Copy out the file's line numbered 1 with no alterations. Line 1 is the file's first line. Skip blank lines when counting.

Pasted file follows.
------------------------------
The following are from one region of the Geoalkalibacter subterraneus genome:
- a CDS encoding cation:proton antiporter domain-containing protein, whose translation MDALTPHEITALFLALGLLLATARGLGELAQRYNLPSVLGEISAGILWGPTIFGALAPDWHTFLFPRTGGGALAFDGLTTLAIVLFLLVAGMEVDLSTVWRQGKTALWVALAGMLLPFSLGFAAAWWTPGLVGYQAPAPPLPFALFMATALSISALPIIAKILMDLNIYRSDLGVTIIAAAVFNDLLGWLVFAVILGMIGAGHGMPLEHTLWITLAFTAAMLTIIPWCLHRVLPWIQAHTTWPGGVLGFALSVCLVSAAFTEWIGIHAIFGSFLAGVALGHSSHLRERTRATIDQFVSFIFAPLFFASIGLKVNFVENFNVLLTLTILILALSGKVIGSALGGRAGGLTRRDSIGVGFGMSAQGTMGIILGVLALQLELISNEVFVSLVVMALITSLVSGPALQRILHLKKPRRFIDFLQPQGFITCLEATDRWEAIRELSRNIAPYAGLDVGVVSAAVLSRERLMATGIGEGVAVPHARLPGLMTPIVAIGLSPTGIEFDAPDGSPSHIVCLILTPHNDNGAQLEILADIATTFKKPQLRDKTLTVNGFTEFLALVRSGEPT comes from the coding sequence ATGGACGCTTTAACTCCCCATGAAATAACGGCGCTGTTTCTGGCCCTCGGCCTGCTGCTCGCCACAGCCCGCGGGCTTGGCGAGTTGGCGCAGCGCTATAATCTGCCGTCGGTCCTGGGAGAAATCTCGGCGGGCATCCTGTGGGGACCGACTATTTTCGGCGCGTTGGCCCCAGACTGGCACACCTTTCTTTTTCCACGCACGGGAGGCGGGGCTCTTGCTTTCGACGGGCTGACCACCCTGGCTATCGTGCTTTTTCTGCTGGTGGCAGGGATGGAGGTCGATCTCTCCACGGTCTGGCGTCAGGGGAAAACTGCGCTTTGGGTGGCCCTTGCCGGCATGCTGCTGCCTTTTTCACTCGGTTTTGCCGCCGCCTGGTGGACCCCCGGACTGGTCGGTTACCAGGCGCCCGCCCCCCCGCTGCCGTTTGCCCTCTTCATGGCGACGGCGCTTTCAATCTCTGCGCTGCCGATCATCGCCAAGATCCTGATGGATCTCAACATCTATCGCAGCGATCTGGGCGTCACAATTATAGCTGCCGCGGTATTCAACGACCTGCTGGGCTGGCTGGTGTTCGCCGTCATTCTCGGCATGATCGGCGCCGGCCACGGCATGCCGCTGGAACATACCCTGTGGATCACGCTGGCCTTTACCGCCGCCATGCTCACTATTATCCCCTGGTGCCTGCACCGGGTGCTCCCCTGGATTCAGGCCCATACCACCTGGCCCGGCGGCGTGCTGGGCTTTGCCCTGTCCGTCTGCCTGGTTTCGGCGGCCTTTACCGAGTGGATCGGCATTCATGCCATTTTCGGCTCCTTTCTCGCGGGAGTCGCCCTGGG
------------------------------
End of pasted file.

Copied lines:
The following are from one region of the Geoalkalibacter subterraneus genome: